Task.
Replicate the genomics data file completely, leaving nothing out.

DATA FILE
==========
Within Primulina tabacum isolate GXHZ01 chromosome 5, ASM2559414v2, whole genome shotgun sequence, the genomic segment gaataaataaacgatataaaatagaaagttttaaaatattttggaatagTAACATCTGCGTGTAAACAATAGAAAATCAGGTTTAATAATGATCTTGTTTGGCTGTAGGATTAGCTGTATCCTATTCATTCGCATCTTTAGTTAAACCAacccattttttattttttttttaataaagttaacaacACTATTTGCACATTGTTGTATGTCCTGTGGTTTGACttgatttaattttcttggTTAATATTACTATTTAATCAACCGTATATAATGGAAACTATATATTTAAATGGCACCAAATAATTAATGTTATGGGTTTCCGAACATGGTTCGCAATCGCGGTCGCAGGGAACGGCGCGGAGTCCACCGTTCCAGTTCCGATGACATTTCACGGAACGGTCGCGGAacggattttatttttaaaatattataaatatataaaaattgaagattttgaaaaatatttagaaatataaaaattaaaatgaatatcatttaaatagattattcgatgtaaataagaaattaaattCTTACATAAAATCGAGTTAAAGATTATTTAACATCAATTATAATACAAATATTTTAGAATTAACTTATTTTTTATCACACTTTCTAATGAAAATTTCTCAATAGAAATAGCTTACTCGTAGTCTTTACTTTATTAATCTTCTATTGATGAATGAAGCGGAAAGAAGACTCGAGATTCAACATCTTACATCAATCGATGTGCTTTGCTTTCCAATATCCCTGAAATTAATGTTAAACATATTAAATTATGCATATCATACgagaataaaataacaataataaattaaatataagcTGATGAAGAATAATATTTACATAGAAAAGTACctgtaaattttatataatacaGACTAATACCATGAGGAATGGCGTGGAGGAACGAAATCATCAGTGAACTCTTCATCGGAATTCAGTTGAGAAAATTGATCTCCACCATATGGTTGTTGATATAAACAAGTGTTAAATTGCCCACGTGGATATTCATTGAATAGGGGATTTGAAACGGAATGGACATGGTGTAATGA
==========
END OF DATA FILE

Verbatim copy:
Within Primulina tabacum isolate GXHZ01 chromosome 5, ASM2559414v2, whole genome shotgun sequence, the genomic segment gaataaataaacgatataaaatagaaagttttaaaatattttggaatagTAACATCTGCGTGTAAACAATAGAAAATCAGGTTTAATAATGATCTTGTTTGGCTGTAGGATTAGCTGTATCCTATTCATTCGCATCTTTAGTTAAACCAacccattttttattttttttttaataaagttaacaacACTATTTGCACATTGTTGTATGTCCTGTGGTTTGACttgatttaattttcttggTTAATATTACTATTTAATCAACCGTATATAATGGAAACTATATATTTAAATGGCACCAAATAATTAATGTTATGGGTTTCCGAACATGGTTCGCAATCGCGGTCGCAGGGAACGGCGCGGAGTCCACCGTTCCAGTTCCGATGACATTTCACGGAACGGTCGCGGAacggattttatttttaaaatattataaatatataaaaattgaagattttgaaaaatatttagaaatataaaaattaaaatgaatatcatttaaatagattattcgatgtaaataagaaattaaattCTTACATAAAATCGAGTTAAAGATTATTTAACATCAATTATAATACAAATATTTTAGAATTAACTTATTTTTTATCACACTTTCTAATGAAAATTTCTCAATAGAAATAGCTTACTCGTAGTCTTTACTTTATTAATCTTCTATTGATGAATGAAGCGGAAAGAAGACTCGAGATTCAACATCTTACATCAATCGATGTGCTTTGCTTTCCAATATCCCTGAAATTAATGTTAAACATATTAAATTATGCATATCATACgagaataaaataacaataataaattaaatataagcTGATGAAGAATAATATTTACATAGAAAAGTACctgtaaattttatataatacaGACTAATACCATGAGGAATGGCGTGGAGGAACGAAATCATCAGTGAACTCTTCATCGGAATTCAGTTGAGAAAATTGATCTCCACCATATGGTTGTTGATATAAACAAGTGTTAAATTGCCCACGTGGATATTCATTGAATAGGGGATTTGAAACGGAATGGACATGGTGTAATGA